Structural controls on basin evolution in the Kutai Basin and Mekassar Straits.
The Kutai basin is an inverted extensional basin located onshore Borneo, to the
west of the Makassar Straits. Basin initiation had occurred by the middle Eocene and
was contemporaneous with oblique oceanic spreading in the Makassar Straits. Field
studies, geophysical data and computer modelling elucidate the structural evolution of
the rift basin.
Vein sets, C-S fabrics and chevron folds were studied in the lurassicCretaceous
basement and NW-SE and NE-SW trending fractures were reactivated
during the Tertiary controlling the basin architecture. Seismic profiles across both the
northern and southern margins of the Kutai Basin show inverted middle Eocene halfgraben.
These were infilled by syn-rift successions that demonstrate considerable
lateral and vertical facies variations. Provenance studies of syn-rift sediments suggest
differing source areas for individual half-graben. Offsets of middle Eocene carbonate
horizons and thickening of syn-tectonic units seen on seismic sections, indicate late
Oligocene extension on NW-SE trending en-echelon extensional faults. Middle
Miocene inversion was concentrated on east-facing half-graben and asymmetric
inversion anticlines are found on both the northern and southern margins of the Kutai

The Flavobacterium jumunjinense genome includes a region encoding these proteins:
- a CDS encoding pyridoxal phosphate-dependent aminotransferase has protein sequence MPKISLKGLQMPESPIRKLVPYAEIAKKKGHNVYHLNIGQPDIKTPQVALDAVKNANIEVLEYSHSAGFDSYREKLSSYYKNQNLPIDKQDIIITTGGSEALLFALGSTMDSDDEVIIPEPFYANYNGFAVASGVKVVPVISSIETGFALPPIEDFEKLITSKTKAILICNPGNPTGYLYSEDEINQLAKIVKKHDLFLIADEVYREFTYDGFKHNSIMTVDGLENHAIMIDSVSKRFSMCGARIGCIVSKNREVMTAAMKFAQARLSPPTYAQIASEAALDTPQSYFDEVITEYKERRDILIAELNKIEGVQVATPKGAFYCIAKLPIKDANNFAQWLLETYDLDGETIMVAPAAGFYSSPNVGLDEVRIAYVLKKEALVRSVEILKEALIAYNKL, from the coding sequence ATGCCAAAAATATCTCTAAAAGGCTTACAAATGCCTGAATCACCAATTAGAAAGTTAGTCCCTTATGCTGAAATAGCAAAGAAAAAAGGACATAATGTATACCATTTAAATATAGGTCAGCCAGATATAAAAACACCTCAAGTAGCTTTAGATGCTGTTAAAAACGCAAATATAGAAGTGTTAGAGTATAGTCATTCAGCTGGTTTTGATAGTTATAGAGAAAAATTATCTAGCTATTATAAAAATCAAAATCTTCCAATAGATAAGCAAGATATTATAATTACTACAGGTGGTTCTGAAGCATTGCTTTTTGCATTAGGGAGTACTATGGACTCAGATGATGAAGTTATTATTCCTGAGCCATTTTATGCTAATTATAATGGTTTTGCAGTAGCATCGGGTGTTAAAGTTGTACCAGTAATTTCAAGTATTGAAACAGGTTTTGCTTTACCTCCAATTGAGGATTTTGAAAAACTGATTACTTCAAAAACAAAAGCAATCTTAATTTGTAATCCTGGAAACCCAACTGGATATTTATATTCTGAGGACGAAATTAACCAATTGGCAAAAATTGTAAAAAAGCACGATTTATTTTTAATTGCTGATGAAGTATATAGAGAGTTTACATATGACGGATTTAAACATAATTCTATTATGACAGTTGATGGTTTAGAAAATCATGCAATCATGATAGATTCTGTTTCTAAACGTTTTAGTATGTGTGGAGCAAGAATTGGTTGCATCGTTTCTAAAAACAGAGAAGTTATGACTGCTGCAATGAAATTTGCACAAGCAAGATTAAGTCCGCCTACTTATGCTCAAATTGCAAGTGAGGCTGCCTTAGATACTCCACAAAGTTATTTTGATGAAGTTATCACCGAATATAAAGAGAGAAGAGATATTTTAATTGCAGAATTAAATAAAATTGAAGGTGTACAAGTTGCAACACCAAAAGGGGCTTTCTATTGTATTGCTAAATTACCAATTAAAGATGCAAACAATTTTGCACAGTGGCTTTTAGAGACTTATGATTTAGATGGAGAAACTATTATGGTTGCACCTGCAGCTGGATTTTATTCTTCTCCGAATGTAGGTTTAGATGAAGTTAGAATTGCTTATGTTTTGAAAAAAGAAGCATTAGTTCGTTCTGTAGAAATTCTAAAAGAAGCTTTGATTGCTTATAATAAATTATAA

basin. Structural data from these anticlines suggest a shortening direction oriented
290°-310°. The presence of dominantly WNW vergent thrusts indicates compression
from the ESE.
During the middle Eocene graben-bounding faults initially formed offset enechelon
arrays trending N-S, NNE-SSW and NE-SW characteristic of oblique
extension of a basement fabric. Reactivation of these structures led to breaching of
relay ramps and 'hard-linkage' of faults. The orientation of middle Eocene dykes and
faults show the extension direction was oriented WNW-ESE.
A reorientation of the stress direction during the late Oligocene was inferred
from extension on en-echelon NW-SE trending faults. A rotation of the extension
direction by between 45 and 60° counter-clockwise is suggested by fault and vein
orientations. Neogene micro-continental collisions with the margins of northern and
eastern Sundaland strongly influenced the inversion of the basin. Inversion was
focused in the weak attenuated crust underlying the Kutai basin and adjacent basins,
whereas the stronger oceanic crust underlying the northern Makassar Straits acted as a
passive conduit for compressional stresses. This study has implications for the
development of rift basins associated with oceanic spreading and for regional tectonics.